Published: 4 February 2020
People like Ennis resident Bernie Tierney, who has been a Household Attendant at Ennis Hospital for the past two decades, play a vital role in keeping hospitals functioning safely for patients and staff alike.
Bernie has been a Household Attendant at Ennis Hospital for the past 20 years, and in recent years has voluntarily added to her busy daily workload by becoming a Flu Vaccine Advocate.
This decision stems from her own gruelling experience several years ago, when she was laid low by a particularly serious dose of influenza that incapacitated her and left her bed-ridden for several days.
“I was very sick with it,” Bernie explains with a shudder. “I ended up in bed for three days, and I felt so sick, with pains in every part of my body. My children had to do everything for me.”
“As soon as I recovered, I said to myself, ‘Never again! From now on, I’m going to get the flu vaccine.’ So, I’ve been getting the flu vaccine every year since, and, touch wood, I haven’t had the flu since,” she recalls.
Because Bernie’s work routine brings her into contact with many patients and staff in different parts of the hospital, she soon began to consider and appreciate the benefits of the flu vaccine for everyone – colleagues and patients, as well as her own family and the wider community.
As a Flu Vaccine Advocate, Bernie complements the efforts of management at Ennis Hospital and across the sites of UL Hospitals Group to encourage all staff to get the flu vaccine and keep hospitals safe for patients, colleagues, and their families, friends and neighbours.
Her Household Attendant duties make Bernie particularly well attuned to the importance of cleaning and hygiene.
"I’m very particular when it comes cleaning, because all day, in different parts of the hospital, I'm cleaning everything, including worktops, toilets, windows, floors, radiators and bins,” she explains.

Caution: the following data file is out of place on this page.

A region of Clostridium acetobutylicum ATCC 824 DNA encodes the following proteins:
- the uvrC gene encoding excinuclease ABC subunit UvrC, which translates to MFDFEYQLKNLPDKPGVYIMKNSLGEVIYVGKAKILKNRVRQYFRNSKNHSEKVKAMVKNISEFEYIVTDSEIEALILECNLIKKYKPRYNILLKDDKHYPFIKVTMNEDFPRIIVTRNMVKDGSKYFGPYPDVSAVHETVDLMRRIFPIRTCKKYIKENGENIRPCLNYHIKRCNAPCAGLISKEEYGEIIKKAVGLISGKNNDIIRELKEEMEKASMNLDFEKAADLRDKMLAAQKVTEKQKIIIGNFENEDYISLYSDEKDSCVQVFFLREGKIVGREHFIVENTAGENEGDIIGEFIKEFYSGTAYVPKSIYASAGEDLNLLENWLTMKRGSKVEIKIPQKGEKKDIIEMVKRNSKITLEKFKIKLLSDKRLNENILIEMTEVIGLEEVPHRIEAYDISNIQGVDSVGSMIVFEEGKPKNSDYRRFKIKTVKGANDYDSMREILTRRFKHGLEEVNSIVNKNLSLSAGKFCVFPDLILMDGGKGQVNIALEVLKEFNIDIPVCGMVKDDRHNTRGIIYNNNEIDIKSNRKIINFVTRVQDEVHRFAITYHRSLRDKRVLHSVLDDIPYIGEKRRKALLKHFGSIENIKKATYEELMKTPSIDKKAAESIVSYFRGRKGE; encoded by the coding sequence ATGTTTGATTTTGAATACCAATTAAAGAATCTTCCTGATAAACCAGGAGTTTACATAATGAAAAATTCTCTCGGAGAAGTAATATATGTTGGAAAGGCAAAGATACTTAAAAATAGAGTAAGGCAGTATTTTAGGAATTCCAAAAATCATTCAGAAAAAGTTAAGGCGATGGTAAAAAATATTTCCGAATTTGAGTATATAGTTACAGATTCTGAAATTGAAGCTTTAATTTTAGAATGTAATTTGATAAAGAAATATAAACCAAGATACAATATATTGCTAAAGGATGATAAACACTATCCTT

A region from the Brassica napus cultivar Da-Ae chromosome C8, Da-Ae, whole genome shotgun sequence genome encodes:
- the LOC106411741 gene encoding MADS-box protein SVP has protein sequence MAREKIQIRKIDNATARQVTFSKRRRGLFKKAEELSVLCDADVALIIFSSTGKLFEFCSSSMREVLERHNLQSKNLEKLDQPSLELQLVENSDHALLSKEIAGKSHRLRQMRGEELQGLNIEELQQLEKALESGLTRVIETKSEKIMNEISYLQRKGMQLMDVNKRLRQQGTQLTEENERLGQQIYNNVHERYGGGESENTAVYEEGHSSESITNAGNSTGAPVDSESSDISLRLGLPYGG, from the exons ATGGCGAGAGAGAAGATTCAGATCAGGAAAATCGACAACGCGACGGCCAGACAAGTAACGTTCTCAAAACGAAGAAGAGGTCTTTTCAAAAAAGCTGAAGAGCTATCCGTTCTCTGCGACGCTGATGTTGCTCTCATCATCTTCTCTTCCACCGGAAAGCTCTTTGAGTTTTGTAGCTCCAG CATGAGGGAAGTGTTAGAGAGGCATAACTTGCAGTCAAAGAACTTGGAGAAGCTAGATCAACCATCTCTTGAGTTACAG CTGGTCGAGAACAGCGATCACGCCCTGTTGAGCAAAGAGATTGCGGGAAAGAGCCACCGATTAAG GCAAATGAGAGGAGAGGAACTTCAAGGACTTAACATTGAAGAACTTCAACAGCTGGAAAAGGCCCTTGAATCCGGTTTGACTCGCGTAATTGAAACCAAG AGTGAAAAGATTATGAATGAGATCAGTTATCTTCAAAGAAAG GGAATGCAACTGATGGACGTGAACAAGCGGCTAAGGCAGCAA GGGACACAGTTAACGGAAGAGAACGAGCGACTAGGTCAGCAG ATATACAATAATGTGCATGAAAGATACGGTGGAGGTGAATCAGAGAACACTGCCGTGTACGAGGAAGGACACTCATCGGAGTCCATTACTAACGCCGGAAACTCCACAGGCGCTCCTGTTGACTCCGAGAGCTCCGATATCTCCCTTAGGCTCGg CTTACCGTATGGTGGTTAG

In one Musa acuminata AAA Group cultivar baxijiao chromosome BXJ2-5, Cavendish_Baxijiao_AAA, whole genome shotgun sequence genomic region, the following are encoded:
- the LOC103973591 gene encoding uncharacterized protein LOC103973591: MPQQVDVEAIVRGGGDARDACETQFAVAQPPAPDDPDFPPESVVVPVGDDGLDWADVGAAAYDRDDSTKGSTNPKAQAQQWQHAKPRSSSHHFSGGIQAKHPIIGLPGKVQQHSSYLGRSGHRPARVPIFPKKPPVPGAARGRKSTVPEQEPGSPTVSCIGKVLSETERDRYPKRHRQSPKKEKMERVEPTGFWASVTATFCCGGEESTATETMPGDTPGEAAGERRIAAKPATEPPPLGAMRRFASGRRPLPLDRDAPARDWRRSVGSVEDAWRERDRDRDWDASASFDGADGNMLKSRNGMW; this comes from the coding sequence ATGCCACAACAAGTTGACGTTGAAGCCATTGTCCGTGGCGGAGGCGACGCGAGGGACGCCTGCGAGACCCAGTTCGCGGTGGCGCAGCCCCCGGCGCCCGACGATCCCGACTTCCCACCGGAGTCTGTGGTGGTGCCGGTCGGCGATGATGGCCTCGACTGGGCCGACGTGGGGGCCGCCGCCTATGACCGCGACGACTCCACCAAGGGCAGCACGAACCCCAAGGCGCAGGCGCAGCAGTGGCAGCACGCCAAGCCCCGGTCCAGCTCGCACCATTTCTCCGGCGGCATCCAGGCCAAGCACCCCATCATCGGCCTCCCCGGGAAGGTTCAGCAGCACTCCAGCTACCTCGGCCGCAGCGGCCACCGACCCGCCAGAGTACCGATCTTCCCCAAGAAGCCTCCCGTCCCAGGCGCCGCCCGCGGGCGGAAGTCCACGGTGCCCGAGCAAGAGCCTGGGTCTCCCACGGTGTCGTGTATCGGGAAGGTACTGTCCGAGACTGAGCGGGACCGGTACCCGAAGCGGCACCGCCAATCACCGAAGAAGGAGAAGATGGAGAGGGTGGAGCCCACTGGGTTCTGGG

Throughout the period of the Winter Action Plan in the Mid-West, Bernie is stepping up her efforts to encourage as many of her colleagues as possible to have the flu vaccine.
"I think it’s important for everybody in high-risk areas like hospitals to protect themselves and patients, as well as their colleagues and their families. The way I see it, the flu vaccine is the best way we have to protect ourselves and the people around us all the time," Bernie says.
"Often it's the younger people who will be saying, 'Oh, we don't need to take that.' But I think everyone should get the vaccine. And it's nice to come across people who take the vaccine for the first time because I’ve told them my story, and encouraged them to get it," she explains.
It's clear that Ennis Hospital is a big part of Bernie's life. On Christmas Day, when most people were tucking into their turkey dinners, Bernie helped to bring Santa to the hospital to visit the wards and deliver presents to the patients.
"I love doing that, and I love cleaning. It's what I love most about the job. It's quite challenging, balancing the different responsibilities, but very rewarding, and I see encouraging people to get the flu vaccine as an extension of that," Bernie concludes.